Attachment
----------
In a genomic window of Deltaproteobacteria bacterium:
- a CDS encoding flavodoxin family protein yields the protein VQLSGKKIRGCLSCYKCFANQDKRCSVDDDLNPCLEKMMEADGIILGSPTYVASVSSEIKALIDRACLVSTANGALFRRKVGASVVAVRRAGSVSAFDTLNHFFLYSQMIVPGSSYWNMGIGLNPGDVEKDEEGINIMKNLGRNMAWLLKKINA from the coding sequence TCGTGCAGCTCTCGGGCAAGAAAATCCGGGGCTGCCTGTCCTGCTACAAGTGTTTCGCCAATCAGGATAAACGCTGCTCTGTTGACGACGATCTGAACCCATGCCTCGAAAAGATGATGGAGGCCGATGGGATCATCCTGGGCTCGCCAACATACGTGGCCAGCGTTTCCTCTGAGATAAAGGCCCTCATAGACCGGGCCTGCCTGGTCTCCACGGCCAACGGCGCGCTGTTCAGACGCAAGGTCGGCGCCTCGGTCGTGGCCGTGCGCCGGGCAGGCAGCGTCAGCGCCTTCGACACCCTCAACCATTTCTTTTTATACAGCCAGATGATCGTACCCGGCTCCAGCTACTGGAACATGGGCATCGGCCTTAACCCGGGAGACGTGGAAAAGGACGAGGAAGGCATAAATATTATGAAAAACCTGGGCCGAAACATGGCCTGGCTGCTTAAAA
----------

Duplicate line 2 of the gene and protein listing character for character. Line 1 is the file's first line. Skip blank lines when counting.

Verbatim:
- a CDS encoding flavodoxin family protein yields the protein VQLSGKKIRGCLSCYKCFANQDKRCSVDDDLNPCLEKMMEADGIILGSPTYVASVSSEIKALIDRACLVSTANGALFRRKVGASVVAVRRAGSVSAFDTLNHFFLYSQMIVPGSSYWNMGIGLNPGDVEKDEEGINIMKNLGRNMAWLLKKINA from the coding sequence TCGTGCAGCTCTCGGGCAAGAAAATCCGGGGCTGCCTGTCCTGCTACAAGTGTTTCGCCAATCAGGATAAACGCTGCTCTGTTGACGACGATCTGAACCCATGCCTCGAAAAGATGATGGAGGCCGATGGGATCATCCTGGGCTCGCCAACATACGTGGCCAGCGTTTCCTCTGAGATAAAGGCCCTCATAGACCGGGCCTGCCTGGTCTCCACGGCCAACGGCGCGCTGTTCAGACGCAAGGTCGGCGCCTCGGTCGTGGCCGTGCGCCGGGCAGGCAGCGTCAGCGCCTTCGACACCCTCAACCATTTCTTTTTATACAGCCAGATGATCGTACCCGGCTCCAGCTACTGGAACATGGGCATCGGCCTTAACCCGGGAGACGTGGAAAAGGACGAGGAAGGCATAAATATTATGAAAAACCTGGGCCGAAACATGGCCTGGCTGCTTAAAA